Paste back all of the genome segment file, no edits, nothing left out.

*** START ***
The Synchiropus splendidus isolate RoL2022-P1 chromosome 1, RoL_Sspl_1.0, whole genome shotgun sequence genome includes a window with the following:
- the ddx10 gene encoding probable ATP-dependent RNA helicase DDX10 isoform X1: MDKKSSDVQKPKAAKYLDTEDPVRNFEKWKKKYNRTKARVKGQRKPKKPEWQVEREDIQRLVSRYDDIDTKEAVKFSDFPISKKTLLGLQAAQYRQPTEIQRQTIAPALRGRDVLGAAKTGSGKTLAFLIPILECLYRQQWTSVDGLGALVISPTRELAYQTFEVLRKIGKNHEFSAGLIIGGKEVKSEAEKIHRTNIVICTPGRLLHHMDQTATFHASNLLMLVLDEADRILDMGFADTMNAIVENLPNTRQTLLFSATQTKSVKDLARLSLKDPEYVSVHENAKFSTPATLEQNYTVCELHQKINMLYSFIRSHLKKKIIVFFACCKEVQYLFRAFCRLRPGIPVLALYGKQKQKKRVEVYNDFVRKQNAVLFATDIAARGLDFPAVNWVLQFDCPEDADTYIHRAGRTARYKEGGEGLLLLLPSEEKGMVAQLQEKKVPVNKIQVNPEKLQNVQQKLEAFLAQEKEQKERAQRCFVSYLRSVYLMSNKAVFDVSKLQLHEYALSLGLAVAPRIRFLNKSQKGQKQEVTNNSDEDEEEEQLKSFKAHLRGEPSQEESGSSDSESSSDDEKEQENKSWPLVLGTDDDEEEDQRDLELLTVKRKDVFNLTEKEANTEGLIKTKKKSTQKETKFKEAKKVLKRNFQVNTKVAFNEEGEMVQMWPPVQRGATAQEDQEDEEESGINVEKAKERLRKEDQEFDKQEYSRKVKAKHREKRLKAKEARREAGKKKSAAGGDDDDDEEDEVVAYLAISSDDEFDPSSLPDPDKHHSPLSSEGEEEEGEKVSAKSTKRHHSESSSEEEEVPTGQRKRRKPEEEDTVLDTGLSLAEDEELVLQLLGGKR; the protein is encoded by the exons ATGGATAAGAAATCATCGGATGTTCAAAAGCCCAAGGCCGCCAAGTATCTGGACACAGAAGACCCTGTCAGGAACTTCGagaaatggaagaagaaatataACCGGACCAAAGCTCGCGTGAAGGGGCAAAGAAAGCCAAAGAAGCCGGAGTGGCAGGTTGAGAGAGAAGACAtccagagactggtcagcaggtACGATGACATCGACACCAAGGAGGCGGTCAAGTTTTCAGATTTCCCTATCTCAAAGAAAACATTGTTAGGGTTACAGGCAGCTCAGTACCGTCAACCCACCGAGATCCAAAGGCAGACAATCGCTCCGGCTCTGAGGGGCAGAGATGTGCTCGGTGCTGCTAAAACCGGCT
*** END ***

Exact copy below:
The Synchiropus splendidus isolate RoL2022-P1 chromosome 1, RoL_Sspl_1.0, whole genome shotgun sequence genome includes a window with the following:
- the ddx10 gene encoding probable ATP-dependent RNA helicase DDX10 isoform X1: MDKKSSDVQKPKAAKYLDTEDPVRNFEKWKKKYNRTKARVKGQRKPKKPEWQVEREDIQRLVSRYDDIDTKEAVKFSDFPISKKTLLGLQAAQYRQPTEIQRQTIAPALRGRDVLGAAKTGSGKTLAFLIPILECLYRQQWTSVDGLGALVISPTRELAYQTFEVLRKIGKNHEFSAGLIIGGKEVKSEAEKIHRTNIVICTPGRLLHHMDQTATFHASNLLMLVLDEADRILDMGFADTMNAIVENLPNTRQTLLFSATQTKSVKDLARLSLKDPEYVSVHENAKFSTPATLEQNYTVCELHQKINMLYSFIRSHLKKKIIVFFACCKEVQYLFRAFCRLRPGIPVLALYGKQKQKKRVEVYNDFVRKQNAVLFATDIAARGLDFPAVNWVLQFDCPEDADTYIHRAGRTARYKEGGEGLLLLLPSEEKGMVAQLQEKKVPVNKIQVNPEKLQNVQQKLEAFLAQEKEQKERAQRCFVSYLRSVYLMSNKAVFDVSKLQLHEYALSLGLAVAPRIRFLNKSQKGQKQEVTNNSDEDEEEEQLKSFKAHLRGEPSQEESGSSDSESSSDDEKEQENKSWPLVLGTDDDEEEDQRDLELLTVKRKDVFNLTEKEANTEGLIKTKKKSTQKETKFKEAKKVLKRNFQVNTKVAFNEEGEMVQMWPPVQRGATAQEDQEDEEESGINVEKAKERLRKEDQEFDKQEYSRKVKAKHREKRLKAKEARREAGKKKSAAGGDDDDDEEDEVVAYLAISSDDEFDPSSLPDPDKHHSPLSSEGEEEEGEKVSAKSTKRHHSESSSEEEEVPTGQRKRRKPEEEDTVLDTGLSLAEDEELVLQLLGGKR; the protein is encoded by the exons ATGGATAAGAAATCATCGGATGTTCAAAAGCCCAAGGCCGCCAAGTATCTGGACACAGAAGACCCTGTCAGGAACTTCGagaaatggaagaagaaatataACCGGACCAAAGCTCGCGTGAAGGGGCAAAGAAAGCCAAAGAAGCCGGAGTGGCAGGTTGAGAGAGAAGACAtccagagactggtcagcaggtACGATGACATCGACACCAAGGAGGCGGTCAAGTTTTCAGATTTCCCTATCTCAAAGAAAACATTGTTAGGGTTACAGGCAGCTCAGTACCGTCAACCCACCGAGATCCAAAGGCAGACAATCGCTCCGGCTCTGAGGGGCAGAGATGTGCTCGGTGCTGCTAAAACCGGCT